STASHED away in a secret storage facility, Bolton Museum’s astonishing treasures lie just waiting to be discovered.

From hallowed antiquity to heritage still within living memory, the collection charts Bolton’s history from the fifth millennium BC, and the town’s projection on the world.

The Bolton News went on a special behind-the-scenes tour to explore 60,000 plus spectacular artefacts and how the museum cares for them.

Established in the late 19th century, Bolton Museum was founded in the spirit of philanthropy and education.

The museum experienced several significant periods of donations when it first opened and again in the 1900s.

The number of donations declined during the two world wars, but picked up again from the 1970s and the collection swelled to its current size.

The first stop on our tour was a spine-tingling collection of hundreds of preserved animal and plant specimens — some of which date back to the late 1800s.

The collection boasts native and more exotic species in all shapes and sizes, from a half dissected giant frog and bed bugs, to a climbing perch from Bengal and an axolotl from Mexico.

Originally used to help teach biology, many of the creatures have been submerged in jars full of alcohol and formaldehyde, while others are stored in a type of jelly which makes them transparent.

Some of the earliest specimens are even sealed with animal skins which then shrink to keep the jars airtight. Although Bolton Museum is currently closed to make way for the Eternal Egypt Project, once returned these objects will form part of the natural history gallery.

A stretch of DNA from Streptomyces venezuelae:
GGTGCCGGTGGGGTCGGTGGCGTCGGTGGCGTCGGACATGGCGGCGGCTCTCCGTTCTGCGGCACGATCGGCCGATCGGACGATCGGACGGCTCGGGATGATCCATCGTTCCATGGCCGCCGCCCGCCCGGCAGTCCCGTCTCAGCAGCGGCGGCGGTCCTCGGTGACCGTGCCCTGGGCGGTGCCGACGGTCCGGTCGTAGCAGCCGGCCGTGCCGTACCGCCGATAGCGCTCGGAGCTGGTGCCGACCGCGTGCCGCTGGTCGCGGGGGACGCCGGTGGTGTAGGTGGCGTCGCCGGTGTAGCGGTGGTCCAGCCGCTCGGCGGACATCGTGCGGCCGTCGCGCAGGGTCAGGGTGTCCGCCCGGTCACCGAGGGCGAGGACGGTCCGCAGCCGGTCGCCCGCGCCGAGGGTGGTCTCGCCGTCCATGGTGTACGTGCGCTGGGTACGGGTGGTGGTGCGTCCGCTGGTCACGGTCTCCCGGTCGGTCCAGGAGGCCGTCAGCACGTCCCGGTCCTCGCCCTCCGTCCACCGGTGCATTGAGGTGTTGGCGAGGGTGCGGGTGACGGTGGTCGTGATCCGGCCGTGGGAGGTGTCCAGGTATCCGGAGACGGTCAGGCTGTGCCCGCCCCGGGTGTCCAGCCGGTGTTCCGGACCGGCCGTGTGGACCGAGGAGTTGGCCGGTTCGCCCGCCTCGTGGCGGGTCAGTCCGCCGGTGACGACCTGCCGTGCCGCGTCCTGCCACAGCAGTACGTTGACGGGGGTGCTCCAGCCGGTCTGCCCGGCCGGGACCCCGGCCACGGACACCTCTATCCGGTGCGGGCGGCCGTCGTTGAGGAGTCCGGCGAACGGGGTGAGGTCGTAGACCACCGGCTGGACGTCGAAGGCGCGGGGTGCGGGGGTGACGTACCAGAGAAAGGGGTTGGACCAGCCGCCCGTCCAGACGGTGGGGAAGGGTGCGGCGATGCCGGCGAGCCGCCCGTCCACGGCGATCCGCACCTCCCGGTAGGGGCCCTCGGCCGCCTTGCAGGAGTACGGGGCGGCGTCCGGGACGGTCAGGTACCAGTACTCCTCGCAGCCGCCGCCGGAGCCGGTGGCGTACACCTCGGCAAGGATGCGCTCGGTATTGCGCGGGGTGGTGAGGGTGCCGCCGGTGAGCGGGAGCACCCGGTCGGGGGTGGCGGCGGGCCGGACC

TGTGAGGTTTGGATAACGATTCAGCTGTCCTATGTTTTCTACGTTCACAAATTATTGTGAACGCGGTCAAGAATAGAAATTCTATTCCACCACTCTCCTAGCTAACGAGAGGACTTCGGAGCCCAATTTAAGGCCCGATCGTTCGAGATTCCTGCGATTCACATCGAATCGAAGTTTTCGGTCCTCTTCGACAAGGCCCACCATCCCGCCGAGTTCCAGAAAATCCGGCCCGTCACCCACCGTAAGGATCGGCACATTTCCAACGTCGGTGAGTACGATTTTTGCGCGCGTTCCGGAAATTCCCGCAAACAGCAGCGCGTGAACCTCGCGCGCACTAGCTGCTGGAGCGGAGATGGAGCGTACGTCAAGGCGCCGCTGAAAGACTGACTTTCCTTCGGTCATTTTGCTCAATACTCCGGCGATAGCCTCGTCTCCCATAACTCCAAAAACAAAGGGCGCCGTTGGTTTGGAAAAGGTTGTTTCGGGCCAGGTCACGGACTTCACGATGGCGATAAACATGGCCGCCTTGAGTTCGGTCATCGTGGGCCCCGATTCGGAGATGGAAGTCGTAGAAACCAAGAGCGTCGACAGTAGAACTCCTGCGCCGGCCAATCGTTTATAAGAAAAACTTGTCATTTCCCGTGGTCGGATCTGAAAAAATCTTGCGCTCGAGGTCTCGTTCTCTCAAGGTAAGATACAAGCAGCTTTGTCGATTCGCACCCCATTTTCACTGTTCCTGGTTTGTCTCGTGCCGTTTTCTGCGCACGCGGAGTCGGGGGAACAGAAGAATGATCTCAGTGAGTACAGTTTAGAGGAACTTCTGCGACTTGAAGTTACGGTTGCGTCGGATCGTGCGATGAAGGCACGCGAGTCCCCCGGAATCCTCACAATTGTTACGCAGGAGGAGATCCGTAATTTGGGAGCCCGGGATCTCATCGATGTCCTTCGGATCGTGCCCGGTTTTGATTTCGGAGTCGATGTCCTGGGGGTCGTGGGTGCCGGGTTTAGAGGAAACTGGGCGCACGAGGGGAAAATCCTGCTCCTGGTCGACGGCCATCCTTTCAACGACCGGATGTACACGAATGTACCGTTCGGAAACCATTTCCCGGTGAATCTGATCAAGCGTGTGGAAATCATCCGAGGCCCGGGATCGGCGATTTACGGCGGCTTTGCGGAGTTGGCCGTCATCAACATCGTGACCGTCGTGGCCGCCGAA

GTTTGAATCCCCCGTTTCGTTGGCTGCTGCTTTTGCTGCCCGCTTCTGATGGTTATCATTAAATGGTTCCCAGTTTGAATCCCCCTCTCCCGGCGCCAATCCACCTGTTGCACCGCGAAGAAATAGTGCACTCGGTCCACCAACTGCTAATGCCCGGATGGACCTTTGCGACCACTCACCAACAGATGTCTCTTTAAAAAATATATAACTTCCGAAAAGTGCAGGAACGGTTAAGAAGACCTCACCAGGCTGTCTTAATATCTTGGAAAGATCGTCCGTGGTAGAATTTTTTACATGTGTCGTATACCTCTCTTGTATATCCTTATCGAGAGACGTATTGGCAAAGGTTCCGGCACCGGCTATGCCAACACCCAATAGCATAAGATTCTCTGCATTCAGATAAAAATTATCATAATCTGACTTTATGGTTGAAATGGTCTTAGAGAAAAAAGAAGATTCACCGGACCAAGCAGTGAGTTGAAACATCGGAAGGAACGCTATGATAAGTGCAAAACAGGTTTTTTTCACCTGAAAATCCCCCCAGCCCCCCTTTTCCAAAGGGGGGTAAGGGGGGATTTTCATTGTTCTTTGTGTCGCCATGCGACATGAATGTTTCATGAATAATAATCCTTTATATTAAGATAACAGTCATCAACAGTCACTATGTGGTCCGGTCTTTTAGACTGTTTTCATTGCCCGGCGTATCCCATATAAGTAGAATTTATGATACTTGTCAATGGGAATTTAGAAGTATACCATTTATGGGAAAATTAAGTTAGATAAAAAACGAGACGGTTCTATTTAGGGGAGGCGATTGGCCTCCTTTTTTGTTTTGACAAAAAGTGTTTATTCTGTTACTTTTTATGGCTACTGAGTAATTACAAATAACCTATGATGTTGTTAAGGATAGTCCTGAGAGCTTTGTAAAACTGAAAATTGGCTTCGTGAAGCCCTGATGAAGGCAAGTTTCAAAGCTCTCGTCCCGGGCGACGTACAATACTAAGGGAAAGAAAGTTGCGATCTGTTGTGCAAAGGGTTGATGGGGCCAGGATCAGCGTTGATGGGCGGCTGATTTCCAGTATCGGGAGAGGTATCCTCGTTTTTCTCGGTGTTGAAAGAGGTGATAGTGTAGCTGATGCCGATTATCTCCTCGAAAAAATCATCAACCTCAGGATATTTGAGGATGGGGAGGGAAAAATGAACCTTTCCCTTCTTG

Moving from room to room we visited the museum's world collection with its imposing Samurai armour, as well as the famous Egyptology collection, home to wonders too many to list from the Roman and Coptic periods, and even some dating back to the Predynastic era around 5,000 BC.

There is also a geology store crammed full of beautiful fossils, rocks and minerals from across the UK and the globe, and the textile store for the museum’s costume gallery, including a tapestry dating from the 1680s.

Closer to home there is an architectural archive and numerous objects essential to Bolton’s industrial heritage.

These include a Spinning Jenny, which kickstarted the industrial revolution and made Bolton a textile boomtown, and a loom using early punch-card computer technology — a predecessor to many of the smart phones, tablets and laptops in our homes.

Conservator Pierette Squires, our passionate guide around the site, said: “These are things which are of international importance. I think some people forget just how important Bolton was in terms of that.

“We have to be quite careful when handling them, because to prevent corrosion on some of the spikes they used arsenic.”

The storage facility is also a wonder in itself, with rules and systems to protect the collections, such as special brushes on the doors to keep out pests.

The site is strictly divided into a 'human- friendly' zone and an 'artefact-friendly' zone, specially insulated to keep it cool, and where food and other items are strictly prohibited.

There is also a research room where academics and scientists can examine the objects all listed in an instantly accessible catalogue.

The site is the greenest council building in Bolton, employing hi-tech environmentally-friendly gadgets and materials to maintain the integrity of the items and save the most amount of money possible.

This attitude harks back to the charitable origins of the museum, and Ms Squires believes that the spirit of philanthropy and desire to enlighten is still very much a part of the museum.

She said: “I think those that work in the museum, and work here long term, feel a sense of care and public duty.

“I don’t think that feeling has really changed. I think people who work in museums do it because they love that sort of thing.”

Bolton Museum reopens later this year.